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chiquita is still the best

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Topic: chiquita is still the best
Posted By: blahness
Subject: chiquita is still the best
Date Posted: 01/28/2021 at 6:23pm
After much experimentation, I now realise why the chiquita is still supreme, and the first choice for pros these days.

1) it's really easy to transition between chiquita and the full BH loop so there's no hesitation when faced with serves of different lengths.

2) you can pretty much guarantee that the return is topspin so you can simply keep attacking.

3) varying placement and spin (esp the degree of sidespin/topspin ratio) is really easy

4) the heavy spin that it produces is not so easy to deal with, and offers a lot of stability in the stroke

5) it's fast and high quality - often winning points directly

Strawberry, pushflicks, short pushes are more useful against the very heavy underspin serves which you can't really chiquita. 


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Hurricane Long 5

FH: Dignics 09c
BH: Tenergy 05



Replies:
Posted By: DonnOlsen
Date Posted: 01/29/2021 at 9:09am
Hi,

The first year the Chinese National Team visited the Werner Schlager Academy to prepare for the World Championships, it was clear the emphasis on the Men's team of developing the Chiquita.  However, not on the Women's team.

In the following year's visit, the emphasis had changed to responding to the Chiquita for the Men's team, of which the men had reached an almost impeccable response to.  There remained no Chiquita presence of any significance on the Women's team.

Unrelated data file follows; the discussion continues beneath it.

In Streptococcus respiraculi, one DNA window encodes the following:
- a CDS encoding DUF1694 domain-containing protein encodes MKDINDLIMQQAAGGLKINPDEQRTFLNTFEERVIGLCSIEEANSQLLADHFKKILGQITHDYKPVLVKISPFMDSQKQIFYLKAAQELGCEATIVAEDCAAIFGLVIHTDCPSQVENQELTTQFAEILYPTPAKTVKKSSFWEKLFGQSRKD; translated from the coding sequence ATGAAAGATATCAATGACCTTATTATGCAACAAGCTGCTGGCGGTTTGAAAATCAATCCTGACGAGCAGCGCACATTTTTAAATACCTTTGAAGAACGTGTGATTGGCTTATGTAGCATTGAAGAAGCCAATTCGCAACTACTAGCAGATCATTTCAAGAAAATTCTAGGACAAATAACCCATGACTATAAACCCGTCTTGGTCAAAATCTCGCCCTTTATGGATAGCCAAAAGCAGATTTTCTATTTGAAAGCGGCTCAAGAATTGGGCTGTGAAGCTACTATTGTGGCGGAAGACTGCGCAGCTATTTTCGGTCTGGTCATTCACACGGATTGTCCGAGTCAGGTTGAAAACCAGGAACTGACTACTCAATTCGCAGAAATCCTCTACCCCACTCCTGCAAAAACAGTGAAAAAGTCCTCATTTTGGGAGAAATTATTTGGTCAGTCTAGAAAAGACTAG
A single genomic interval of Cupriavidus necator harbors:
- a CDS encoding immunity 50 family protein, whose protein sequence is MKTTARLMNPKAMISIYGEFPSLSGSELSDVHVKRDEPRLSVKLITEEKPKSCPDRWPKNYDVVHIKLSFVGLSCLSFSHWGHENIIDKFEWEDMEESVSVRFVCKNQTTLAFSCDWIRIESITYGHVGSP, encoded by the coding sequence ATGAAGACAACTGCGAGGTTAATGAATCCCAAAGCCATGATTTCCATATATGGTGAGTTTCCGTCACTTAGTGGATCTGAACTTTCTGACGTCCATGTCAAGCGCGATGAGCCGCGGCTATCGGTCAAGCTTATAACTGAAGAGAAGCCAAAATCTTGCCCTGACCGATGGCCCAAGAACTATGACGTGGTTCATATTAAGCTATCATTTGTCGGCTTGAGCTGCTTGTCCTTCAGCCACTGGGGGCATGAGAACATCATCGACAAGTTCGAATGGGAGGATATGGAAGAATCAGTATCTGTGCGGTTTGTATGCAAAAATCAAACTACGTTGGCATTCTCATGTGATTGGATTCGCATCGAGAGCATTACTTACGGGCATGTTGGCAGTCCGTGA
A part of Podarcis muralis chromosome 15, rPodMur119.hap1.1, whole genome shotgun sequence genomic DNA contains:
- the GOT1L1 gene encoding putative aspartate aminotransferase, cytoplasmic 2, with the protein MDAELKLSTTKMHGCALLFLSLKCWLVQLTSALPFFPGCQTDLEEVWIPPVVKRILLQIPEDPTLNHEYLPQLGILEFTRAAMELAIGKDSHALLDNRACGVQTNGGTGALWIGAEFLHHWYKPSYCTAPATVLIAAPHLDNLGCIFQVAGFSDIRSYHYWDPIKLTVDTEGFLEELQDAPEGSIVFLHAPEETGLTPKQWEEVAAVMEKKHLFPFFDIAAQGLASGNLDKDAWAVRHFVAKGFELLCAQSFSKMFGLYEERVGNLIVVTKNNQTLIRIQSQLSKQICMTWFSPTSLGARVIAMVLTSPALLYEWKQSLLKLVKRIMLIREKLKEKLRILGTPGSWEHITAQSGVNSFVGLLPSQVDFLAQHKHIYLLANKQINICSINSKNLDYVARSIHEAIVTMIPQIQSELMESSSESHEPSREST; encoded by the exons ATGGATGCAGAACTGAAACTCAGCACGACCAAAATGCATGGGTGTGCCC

For the professional player, the investment requirements for the Chiquita's development are worthwhile.  For all others, it is rare to find a circumstance that justifies the necessary investment to attain proficiency.

Thanks.


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At the U.S. Nationals: Pass muster or pass the mustard.


Posted By: Simon_plays
Date Posted: 01/29/2021 at 11:21am
Listening to a podcast with Richard Prause where he spoke on this subject he seemed to say that this shot slightly became a victim of its own success at the top level since serving strategies adapted to deal with players who relied on an aggressive banana flick. The increase in long serves is probably the most obvious part of this.


Posted By: lgxb
Date Posted: 01/29/2021 at 12:40pm
for point 2, you can't that -- what if the other is playing long pip on BH? or if it's a penholder side chop to return?Wink


Posted By: vanjr
Date Posted: 01/29/2021 at 1:24pm
Originally posted by DonnOlsen DonnOlsen wrote:

Hi,

The first year the Chinese National Team visited the Werner Schlager Academy to prepare for the World Championships, it was clear the emphasis on the Men's team of developing the Chiquita.  However, not on the Women's team.

In the following year's visit, the emphasis had changed to responding to the Chiquita for the Men's team, of which the men had reached an almost impeccable response to.  There remained no Chiquita presence of any significance on the Women's team.

For the professional player, the investment requirements for the Chiquita's development are worthwhile.  For all others, it is rare to find a circumstance that justifies the necessary investment to attain proficiency.

Thanks.

Hard to argue against famous peeps, but that has never stopped me before. A lot of TT players spend a whole lot of wasted time at the club (well we used to..). I think the Chiquita is such an artistic and difficult stroke that when I see a player that can do one well I am impressed. I think it is worthwhile for that aspect alone.

The downside to this shot for amateur levels is that if you have weak spin that your opponent can blast it to smithereens.


Posted By: Robin.w
Date Posted: 01/29/2021 at 3:08pm
Chiquita combined with pushflick is the next generation. More speed less spin . It doesn’t require you wrist power like before.

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Posted By: mjamja
Date Posted: 01/29/2021 at 3:12pm
Originally posted by Robin.w Robin.w wrote: